CIL commencement notices: the proof is in the postage
Developers should take heed of the recent appeal to the Planning Inspector (reference APP/M0933/L/17/1200112) where the appellant was handed a surcharge for his failure to submit a commencement notice.
If your local authority has chosen to charge Community Infrastructure Levy ("CIL"), you are required to submit a commencement notice to the CIL collecting authority no later than the day before you start development, per CIL Regulation 67(1). If you do not submit a commencement notice you could be the subject of further charges.
In this appeal, the Planning Inspector acknowledged that CIL is a complex process and therefore sympathised with the appellant. Nonetheless, the appeal was dismissed due to the "inescapable fact" that a commencement notice was not submitted.
In another appeal (reference: APP/W578-/L/12/1200106), a developer was also left out of pocket after its CIL collecting authority did not receive its commencement notice, despite the developer's claims to having sent one.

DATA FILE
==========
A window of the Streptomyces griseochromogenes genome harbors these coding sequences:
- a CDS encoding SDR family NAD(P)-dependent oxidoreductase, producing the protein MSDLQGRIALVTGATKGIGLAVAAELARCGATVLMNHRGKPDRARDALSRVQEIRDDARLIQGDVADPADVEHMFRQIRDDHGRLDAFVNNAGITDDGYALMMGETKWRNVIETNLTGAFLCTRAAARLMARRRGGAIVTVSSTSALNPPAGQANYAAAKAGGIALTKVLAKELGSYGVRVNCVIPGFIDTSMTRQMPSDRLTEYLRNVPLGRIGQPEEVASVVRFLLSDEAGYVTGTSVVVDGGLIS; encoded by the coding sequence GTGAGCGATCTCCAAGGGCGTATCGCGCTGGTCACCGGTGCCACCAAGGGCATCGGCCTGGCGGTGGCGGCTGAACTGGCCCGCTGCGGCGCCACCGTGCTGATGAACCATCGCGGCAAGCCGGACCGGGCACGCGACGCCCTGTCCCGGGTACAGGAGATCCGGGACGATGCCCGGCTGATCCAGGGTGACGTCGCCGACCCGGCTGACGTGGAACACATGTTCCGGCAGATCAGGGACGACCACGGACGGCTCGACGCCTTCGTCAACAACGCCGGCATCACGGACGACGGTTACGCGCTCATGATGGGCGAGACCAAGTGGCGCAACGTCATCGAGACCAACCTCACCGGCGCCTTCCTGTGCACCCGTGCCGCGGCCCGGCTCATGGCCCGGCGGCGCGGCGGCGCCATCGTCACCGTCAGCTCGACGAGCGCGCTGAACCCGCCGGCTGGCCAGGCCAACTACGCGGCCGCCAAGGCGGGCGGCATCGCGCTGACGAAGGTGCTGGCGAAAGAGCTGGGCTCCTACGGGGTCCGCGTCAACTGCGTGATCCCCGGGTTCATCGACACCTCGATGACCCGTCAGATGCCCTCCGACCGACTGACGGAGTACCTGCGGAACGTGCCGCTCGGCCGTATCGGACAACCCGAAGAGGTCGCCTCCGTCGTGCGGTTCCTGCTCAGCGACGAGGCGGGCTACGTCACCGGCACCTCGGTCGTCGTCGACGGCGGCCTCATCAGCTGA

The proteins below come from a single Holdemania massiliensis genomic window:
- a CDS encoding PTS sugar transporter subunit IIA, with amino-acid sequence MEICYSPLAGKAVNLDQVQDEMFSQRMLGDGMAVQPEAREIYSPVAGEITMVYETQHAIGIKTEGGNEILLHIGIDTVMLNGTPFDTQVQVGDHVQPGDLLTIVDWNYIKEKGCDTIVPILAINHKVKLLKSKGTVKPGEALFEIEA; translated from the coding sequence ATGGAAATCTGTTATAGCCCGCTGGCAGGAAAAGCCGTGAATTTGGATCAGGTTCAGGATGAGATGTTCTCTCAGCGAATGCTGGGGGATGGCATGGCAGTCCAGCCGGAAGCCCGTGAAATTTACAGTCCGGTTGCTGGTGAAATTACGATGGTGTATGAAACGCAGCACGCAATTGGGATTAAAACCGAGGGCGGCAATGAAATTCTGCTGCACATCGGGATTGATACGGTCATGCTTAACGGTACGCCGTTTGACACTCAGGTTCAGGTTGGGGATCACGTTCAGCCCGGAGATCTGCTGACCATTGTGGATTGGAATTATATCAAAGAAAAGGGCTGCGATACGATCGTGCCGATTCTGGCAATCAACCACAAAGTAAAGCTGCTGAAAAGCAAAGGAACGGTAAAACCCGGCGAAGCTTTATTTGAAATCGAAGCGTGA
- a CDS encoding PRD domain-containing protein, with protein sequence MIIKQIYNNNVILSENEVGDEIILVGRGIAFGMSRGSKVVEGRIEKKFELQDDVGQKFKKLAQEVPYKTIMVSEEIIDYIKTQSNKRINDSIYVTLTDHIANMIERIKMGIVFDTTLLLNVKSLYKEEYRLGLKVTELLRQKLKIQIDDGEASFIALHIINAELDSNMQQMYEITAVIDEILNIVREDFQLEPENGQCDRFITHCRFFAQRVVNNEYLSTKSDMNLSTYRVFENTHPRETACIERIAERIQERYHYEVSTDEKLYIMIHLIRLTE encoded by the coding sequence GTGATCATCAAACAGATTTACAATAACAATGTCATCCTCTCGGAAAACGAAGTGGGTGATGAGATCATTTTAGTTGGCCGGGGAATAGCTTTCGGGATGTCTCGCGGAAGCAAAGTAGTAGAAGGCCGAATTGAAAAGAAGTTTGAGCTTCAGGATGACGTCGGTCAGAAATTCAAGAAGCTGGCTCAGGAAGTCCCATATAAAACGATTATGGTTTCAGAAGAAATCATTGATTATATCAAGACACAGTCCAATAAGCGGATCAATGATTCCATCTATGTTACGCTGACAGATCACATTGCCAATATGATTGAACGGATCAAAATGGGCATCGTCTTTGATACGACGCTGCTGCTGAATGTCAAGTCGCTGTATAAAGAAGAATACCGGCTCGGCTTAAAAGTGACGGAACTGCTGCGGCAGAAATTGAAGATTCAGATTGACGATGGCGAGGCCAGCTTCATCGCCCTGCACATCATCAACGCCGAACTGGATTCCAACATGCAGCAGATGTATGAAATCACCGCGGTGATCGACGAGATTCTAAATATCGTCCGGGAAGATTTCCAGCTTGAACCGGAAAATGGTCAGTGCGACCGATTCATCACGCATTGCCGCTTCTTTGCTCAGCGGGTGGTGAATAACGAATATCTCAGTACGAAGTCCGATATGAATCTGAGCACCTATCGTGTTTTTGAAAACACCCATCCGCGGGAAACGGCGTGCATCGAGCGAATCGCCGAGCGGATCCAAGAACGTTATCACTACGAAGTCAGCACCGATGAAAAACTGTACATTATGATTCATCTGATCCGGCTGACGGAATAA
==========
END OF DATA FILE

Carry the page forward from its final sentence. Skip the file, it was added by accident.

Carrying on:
In order to comply with the CIL Regulations it is therefore important to:
- send your commencement notice by recorded delivery and
- confirm with the collecting authority that they have received the commencement notice.
Even though there is no legal requirement to use recorded delivery, without doing so you will be left bereft of any proof of postage. If your collecting authority subsequently claims that it did not receive your commencement notice then a Planning Inspector will likely conclude that a commencement notice was not submitted.
A sensible approach would also be to chase your collecting authority for confirmation of receipt. Again there is no legal requirement to do so but it would be risky to simply plough ahead with development.
Following these simple procedures will ensure that you comply with CIL regulation 67(1), thereby limiting your liability as you commence development.